There was a good deal of laughter through the little manís talk. It was the comedy of identical experience. His hearers understood perfectly.

He then introduced a real estate operator from New Rochelle. Like the little man he opened his talk by saying: "I am an alcoholic." It was a recital of years of trying hopelessly to become a moderate drinker. There was obviously an element of pride involved. He could never admit to himself that alcohol was his master. As soon as he got into shape he would show alcohol how it ought to be handled. He must be a good businessman because he managed to survive for years with banks continuing to trust him.

"Finally," he said, "I wasnít invited to leave my home as some here have put it. I was kicked out. I put a cot in the back of the office. I used to lie down about twelve at night so I could wake up before three and knock over a couple before the bar closed. Then I was awake at eight to be in time for the bar opening up.

 

He tried cures. He tried will power, but always ended up seeing himself in the bar mirror. He found AA. He knew for the first time that he was an alcoholic and could never beat it. It was the end of alcohol or the end of him. New challenge and new pride were awakened.

"Of course when I got off the stuff I began looking at myself to try and find out what was wrong with me. It must have been more than appetite. Then I discovered one of my troubles was intolerance. I couldnít bear to be crossed by anyone. If, in putting through a deal, I thought someone was trying to pull something I got mad and told them to go to hell, and, of course, I was so mad I had to have a drink and then I was off again-once for five weeks in a hospital with a fractured hip.

"One time, after I had been going fine, I blew up again, tore up the contract, threw it on the floor. There was four hundred bucks in it for me, but to hell with it. Nobody was going to make a monkey out of me. I stormed out of the place, but this time I didnít go to a bar. I thought it over and wondered how I could straighten myself out.

I always hated to apologize to anyone-knowing Iíd been wrong only made it harder. But finally I had to get square with myself, so I called the fellow up. I said to him: ĎIím sorry about that blow-up. Iím an alcoholic and sometimes I lose my head. I donít want you to think I care about the money. Thatís not why Iím calling you. I want you to forgive me.í The man said: ĎYou know, Iíve been trying to figure out why I blew up. Come on over and letís straighten it out.í We did. My fee wasnít due for thirty days, but he gave me the check then. In the old days it would have ended that way. Iíd have tied the bag on good.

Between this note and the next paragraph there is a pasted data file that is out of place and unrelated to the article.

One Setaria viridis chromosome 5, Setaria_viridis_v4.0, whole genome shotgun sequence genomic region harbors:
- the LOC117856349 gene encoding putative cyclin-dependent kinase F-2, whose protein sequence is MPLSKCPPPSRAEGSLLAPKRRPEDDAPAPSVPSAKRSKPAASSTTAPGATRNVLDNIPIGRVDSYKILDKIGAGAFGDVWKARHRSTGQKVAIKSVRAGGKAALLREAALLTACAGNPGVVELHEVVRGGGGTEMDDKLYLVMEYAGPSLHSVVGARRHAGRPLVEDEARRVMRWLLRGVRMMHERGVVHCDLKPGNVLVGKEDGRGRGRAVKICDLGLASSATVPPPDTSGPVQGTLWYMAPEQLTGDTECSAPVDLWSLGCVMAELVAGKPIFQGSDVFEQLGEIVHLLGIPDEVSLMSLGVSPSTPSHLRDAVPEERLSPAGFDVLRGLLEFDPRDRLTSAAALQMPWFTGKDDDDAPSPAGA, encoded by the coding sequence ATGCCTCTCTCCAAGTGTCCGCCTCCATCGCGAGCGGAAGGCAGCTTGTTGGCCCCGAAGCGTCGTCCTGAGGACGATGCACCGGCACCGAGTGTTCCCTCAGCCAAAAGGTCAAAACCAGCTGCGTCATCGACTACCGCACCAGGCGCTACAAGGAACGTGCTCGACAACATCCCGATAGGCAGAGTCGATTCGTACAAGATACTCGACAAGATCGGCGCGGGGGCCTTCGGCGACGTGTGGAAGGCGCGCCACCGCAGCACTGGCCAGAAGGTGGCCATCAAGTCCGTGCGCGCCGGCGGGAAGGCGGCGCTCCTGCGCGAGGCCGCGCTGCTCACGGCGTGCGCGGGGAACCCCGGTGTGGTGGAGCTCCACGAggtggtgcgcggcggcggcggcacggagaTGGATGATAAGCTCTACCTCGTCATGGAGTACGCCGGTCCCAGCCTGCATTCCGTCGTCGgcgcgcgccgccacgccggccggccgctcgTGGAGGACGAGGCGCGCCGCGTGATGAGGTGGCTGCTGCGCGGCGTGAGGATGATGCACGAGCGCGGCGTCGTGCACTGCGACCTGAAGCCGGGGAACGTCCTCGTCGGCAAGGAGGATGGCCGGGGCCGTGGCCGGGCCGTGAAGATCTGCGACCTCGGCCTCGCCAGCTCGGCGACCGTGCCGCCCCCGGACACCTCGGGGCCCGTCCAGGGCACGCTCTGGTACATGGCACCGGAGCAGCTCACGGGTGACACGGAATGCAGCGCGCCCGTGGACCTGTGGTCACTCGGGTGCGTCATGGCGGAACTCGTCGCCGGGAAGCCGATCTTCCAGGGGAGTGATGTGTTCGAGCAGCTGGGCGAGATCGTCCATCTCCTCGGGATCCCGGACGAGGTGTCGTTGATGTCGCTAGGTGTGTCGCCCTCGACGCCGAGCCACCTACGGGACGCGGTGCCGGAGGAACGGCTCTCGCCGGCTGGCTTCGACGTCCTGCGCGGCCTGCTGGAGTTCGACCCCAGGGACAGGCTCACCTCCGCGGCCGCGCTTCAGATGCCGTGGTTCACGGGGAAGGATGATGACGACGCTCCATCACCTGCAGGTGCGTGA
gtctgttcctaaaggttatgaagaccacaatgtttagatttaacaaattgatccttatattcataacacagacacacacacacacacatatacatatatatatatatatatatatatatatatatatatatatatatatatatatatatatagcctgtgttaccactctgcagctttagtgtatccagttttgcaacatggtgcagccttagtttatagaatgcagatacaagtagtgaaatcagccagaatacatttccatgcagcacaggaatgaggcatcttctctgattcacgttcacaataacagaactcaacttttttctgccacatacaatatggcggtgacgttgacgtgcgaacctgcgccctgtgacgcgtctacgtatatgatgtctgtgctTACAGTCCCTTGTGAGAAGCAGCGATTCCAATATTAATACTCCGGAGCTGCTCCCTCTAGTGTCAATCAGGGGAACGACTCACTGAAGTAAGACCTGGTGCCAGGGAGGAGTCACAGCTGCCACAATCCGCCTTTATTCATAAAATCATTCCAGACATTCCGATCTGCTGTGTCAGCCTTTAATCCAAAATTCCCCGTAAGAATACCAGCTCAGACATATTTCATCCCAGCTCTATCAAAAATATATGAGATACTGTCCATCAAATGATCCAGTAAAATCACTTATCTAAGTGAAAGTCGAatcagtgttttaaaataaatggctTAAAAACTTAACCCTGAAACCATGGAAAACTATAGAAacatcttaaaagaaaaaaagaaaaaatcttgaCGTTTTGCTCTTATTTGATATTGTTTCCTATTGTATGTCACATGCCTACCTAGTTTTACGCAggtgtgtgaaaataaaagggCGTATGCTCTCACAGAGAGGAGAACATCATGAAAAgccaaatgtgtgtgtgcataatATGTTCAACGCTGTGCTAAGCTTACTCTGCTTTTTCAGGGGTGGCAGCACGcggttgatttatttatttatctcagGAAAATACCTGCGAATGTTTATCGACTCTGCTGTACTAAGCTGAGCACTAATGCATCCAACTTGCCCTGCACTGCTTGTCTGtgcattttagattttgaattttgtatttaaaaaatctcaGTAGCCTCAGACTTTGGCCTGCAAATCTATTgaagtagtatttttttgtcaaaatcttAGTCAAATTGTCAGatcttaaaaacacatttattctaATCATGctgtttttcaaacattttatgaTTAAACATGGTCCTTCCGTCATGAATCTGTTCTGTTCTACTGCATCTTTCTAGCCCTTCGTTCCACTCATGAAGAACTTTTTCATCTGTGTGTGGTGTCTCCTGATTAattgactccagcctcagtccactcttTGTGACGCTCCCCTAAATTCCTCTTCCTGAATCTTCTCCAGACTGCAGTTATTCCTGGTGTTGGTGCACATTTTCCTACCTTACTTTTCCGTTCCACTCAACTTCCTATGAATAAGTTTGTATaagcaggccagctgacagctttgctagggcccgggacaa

"Soon after AA got hold of me my wife came to me and said: ĎWhy donít you come home?í I said: ĎDo you mean it?í ĎOf course, come on.í

"When I got home, I said: ĎI donít suppose I could get a drink around here.í My wife said: ĎSure.í She brought me a bottle of beer. The next day I had a bottle of beer. That night I slept for the first time without drugs. I slept because I was at peace.

"They tell us around here we can call it anything we like-God, Divine Power or-well, I call it God. I never believed much, but I know that without God Iím nothing. That time I blew up I knew I wasnít going to drink because I had asked God that morning to help me." Shade of Tagoreís mother.

 

I am an alcoholic," began the next speaker. He looked like a football coach. He was a merchant from New Jersey. His drinking began young and industriously in the West. As a traveling man he found it convenient to have supplies constantly at hand by carrying three or four spares in his bag.

His experience was much as the others-releases and relapses, treatments, sanitariums, lost money, lost business, lost home, lost family.

"In one hospital there was a bottle of rubbing alcohol in the closet. I drank it to within one inch of the bottom, then turned on my face. When the nurse came in I asked her to rub my back as I was in such pain. She found the nearly empty bottle, refilled it and rubbed my back. When she had gone I helped myself from the refill. Later she told me I had been drinking refuse. Doctors and nurses had washed their hands in it. Wounds had been cleaned with it.